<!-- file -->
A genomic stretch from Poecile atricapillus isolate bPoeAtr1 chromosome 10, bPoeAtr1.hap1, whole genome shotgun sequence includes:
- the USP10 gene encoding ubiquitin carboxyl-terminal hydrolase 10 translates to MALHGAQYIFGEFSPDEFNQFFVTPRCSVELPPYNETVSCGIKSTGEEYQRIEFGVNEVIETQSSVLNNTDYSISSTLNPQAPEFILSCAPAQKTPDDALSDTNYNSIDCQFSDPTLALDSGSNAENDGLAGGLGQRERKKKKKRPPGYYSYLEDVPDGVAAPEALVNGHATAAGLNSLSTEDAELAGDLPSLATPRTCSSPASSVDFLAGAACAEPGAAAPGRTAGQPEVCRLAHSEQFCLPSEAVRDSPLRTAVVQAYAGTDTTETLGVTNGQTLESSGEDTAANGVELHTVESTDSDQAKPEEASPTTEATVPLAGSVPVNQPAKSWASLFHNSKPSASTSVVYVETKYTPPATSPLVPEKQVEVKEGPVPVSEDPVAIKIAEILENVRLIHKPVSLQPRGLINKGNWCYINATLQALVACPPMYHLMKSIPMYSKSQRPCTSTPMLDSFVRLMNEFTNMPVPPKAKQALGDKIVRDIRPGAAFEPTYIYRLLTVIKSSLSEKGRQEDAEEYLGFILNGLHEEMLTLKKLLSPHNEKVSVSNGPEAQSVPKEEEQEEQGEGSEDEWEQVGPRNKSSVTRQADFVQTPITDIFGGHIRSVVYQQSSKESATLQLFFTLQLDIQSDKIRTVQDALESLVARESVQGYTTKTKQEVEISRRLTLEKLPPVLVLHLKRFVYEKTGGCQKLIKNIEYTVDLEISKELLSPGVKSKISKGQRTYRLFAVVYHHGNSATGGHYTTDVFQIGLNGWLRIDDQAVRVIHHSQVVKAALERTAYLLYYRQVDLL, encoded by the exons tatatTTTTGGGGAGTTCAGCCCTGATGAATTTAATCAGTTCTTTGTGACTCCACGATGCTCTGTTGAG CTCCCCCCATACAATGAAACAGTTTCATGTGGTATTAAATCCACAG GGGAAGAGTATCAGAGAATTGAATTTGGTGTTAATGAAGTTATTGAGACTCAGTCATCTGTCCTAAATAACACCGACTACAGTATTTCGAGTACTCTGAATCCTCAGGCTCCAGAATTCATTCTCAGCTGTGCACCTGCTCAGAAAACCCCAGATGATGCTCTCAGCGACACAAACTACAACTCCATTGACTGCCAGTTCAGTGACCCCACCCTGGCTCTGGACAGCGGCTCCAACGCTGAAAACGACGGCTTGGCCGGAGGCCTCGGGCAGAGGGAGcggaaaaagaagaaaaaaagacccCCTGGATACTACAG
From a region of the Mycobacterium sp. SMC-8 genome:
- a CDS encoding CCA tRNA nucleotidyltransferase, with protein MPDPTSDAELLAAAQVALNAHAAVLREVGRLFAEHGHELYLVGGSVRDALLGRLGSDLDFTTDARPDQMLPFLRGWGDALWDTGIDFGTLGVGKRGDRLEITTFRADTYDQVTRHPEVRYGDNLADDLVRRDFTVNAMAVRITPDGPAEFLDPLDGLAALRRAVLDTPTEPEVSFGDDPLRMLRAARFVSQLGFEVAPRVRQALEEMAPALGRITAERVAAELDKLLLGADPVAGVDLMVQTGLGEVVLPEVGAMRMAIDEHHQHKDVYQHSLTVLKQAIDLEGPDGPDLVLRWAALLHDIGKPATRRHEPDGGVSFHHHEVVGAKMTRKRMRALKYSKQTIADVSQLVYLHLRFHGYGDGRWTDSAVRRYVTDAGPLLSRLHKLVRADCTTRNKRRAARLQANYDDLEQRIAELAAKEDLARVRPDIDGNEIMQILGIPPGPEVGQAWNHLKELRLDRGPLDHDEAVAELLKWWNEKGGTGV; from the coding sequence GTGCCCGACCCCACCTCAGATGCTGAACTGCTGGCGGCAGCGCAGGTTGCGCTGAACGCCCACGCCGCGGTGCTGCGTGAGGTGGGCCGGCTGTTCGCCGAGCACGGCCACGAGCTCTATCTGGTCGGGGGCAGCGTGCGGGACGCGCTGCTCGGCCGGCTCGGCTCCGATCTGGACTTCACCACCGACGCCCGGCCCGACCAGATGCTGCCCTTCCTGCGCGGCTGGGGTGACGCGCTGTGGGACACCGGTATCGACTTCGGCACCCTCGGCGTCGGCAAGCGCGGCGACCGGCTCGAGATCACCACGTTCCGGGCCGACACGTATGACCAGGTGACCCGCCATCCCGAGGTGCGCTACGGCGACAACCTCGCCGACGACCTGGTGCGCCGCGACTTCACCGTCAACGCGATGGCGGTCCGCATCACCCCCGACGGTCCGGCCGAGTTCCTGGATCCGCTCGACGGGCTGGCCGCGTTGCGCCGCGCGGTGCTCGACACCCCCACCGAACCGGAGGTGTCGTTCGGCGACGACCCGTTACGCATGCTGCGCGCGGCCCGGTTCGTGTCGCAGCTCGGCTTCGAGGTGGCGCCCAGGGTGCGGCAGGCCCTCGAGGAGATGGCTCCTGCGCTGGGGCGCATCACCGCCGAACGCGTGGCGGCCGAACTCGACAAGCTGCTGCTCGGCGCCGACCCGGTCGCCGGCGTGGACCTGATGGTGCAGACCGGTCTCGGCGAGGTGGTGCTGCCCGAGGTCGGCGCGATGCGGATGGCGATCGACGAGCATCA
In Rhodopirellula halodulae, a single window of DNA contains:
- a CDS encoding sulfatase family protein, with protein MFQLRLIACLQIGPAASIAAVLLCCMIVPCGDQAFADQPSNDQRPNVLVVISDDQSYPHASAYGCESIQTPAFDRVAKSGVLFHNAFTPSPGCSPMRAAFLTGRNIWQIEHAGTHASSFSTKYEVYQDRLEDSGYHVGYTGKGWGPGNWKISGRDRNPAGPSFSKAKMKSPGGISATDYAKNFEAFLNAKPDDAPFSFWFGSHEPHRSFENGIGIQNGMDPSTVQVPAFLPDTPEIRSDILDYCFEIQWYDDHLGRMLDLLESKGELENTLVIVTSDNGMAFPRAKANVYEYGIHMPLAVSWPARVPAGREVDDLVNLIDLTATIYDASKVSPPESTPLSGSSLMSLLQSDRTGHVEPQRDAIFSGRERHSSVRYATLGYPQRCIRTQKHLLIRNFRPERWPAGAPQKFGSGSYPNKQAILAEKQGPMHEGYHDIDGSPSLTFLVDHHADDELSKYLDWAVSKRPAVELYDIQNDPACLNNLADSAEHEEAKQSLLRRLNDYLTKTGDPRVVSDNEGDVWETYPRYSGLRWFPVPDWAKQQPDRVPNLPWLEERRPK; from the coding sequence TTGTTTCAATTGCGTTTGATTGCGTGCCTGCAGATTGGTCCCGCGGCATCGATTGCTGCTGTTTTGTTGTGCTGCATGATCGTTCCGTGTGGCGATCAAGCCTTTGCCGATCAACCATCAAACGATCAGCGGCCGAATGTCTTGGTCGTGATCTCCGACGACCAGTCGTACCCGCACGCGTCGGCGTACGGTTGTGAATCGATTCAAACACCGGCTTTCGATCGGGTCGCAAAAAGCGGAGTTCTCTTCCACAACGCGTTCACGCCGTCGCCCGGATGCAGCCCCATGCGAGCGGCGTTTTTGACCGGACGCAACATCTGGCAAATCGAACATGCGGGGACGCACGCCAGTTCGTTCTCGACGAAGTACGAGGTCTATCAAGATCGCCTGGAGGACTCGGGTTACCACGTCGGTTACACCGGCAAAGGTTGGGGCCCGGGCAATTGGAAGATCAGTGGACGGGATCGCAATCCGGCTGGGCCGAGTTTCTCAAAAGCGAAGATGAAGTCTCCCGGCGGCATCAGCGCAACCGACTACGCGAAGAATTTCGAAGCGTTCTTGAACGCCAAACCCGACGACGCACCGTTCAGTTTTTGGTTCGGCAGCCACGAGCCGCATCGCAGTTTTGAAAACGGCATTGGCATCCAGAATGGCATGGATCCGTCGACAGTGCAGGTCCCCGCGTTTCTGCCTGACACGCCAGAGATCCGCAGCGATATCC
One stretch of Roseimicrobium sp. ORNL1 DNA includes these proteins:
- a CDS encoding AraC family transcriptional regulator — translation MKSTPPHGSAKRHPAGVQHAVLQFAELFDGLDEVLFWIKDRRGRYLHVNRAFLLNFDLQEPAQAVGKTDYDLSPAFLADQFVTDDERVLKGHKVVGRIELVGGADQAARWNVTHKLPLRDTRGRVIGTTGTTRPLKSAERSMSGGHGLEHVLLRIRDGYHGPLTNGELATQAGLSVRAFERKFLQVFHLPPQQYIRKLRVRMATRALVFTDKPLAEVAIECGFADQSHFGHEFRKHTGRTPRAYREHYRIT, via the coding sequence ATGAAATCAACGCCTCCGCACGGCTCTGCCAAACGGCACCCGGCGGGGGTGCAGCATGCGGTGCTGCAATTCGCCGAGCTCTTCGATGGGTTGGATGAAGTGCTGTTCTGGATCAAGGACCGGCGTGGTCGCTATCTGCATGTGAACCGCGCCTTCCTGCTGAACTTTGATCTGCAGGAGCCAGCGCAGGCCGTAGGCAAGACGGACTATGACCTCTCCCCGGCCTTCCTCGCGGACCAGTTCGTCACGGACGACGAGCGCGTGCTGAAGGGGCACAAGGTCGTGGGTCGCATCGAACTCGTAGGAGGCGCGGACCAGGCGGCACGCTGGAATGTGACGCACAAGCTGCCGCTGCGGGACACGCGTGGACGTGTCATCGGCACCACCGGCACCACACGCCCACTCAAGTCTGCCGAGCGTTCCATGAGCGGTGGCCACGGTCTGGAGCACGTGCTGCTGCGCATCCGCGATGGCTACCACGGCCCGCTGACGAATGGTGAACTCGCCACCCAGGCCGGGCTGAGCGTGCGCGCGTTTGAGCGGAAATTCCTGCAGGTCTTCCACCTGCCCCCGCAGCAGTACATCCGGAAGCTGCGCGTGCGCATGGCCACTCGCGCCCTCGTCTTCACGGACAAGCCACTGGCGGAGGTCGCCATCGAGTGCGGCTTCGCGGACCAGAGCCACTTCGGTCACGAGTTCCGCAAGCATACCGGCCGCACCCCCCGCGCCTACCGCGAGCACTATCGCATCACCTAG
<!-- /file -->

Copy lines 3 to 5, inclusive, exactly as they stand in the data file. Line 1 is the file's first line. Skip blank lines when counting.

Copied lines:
From a region of the Mycobacterium sp. SMC-8 genome:
- a CDS encoding CCA tRNA nucleotidyltransferase, with protein MPDPTSDAELLAAAQVALNAHAAVLREVGRLFAEHGHELYLVGGSVRDALLGRLGSDLDFTTDARPDQMLPFLRGWGDALWDTGIDFGTLGVGKRGDRLEITTFRADTYDQVTRHPEVRYGDNLADDLVRRDFTVNAMAVRITPDGPAEFLDPLDGLAALRRAVLDTPTEPEVSFGDDPLRMLRAARFVSQLGFEVAPRVRQALEEMAPALGRITAERVAAELDKLLLGADPVAGVDLMVQTGLGEVVLPEVGAMRMAIDEHHQHKDVYQHSLTVLKQAIDLEGPDGPDLVLRWAALLHDIGKPATRRHEPDGGVSFHHHEVVGAKMTRKRMRALKYSKQTIADVSQLVYLHLRFHGYGDGRWTDSAVRRYVTDAGPLLSRLHKLVRADCTTRNKRRAARLQANYDDLEQRIAELAAKEDLARVRPDIDGNEIMQILGIPPGPEVGQAWNHLKELRLDRGPLDHDEAVAELLKWWNEKGGTGV; from the coding sequence GTGCCCGACCCCACCTCAGATGCTGAACTGCTGGCGGCAGCGCAGGTTGCGCTGAACGCCCACGCCGCGGTGCTGCGTGAGGTGGGCCGGCTGTTCGCCGAGCACGGCCACGAGCTCTATCTGGTCGGGGGCAGCGTGCGGGACGCGCTGCTCGGCCGGCTCGGCTCCGATCTGGACTTCACCACCGACGCCCGGCCCGACCAGATGCTGCCCTTCCTGCGCGGCTGGGGTGACGCGCTGTGGGACACCGGTATCGACTTCGGCACCCTCGGCGTCGGCAAGCGCGGCGACCGGCTCGAGATCACCACGTTCCGGGCCGACACGTATGACCAGGTGACCCGCCATCCCGAGGTGCGCTACGGCGACAACCTCGCCGACGACCTGGTGCGCCGCGACTTCACCGTCAACGCGATGGCGGTCCGCATCACCCCCGACGGTCCGGCCGAGTTCCTGGATCCGCTCGACGGGCTGGCCGCGTTGCGCCGCGCGGTGCTCGACACCCCCACCGAACCGGAGGTGTCGTTCGGCGACGACCCGTTACGCATGCTGCGCGCGGCCCGGTTCGTGTCGCAGCTCGGCTTCGAGGTGGCGCCCAGGGTGCGGCAGGCCCTCGAGGAGATGGCTCCTGCGCTGGGGCGCATCACCGCCGAACGCGTGGCGGCCGAACTCGACAAGCTGCTGCTCGGCGCCGACCCGGTCGCCGGCGTGGACCTGATGGTGCAGACCGGTCTCGGCGAGGTGGTGCTGCCCGAGGTCGGCGCGATGCGGATGGCGATCGACGAGCATCA
In Rhodopirellula halodulae, a single window of DNA contains: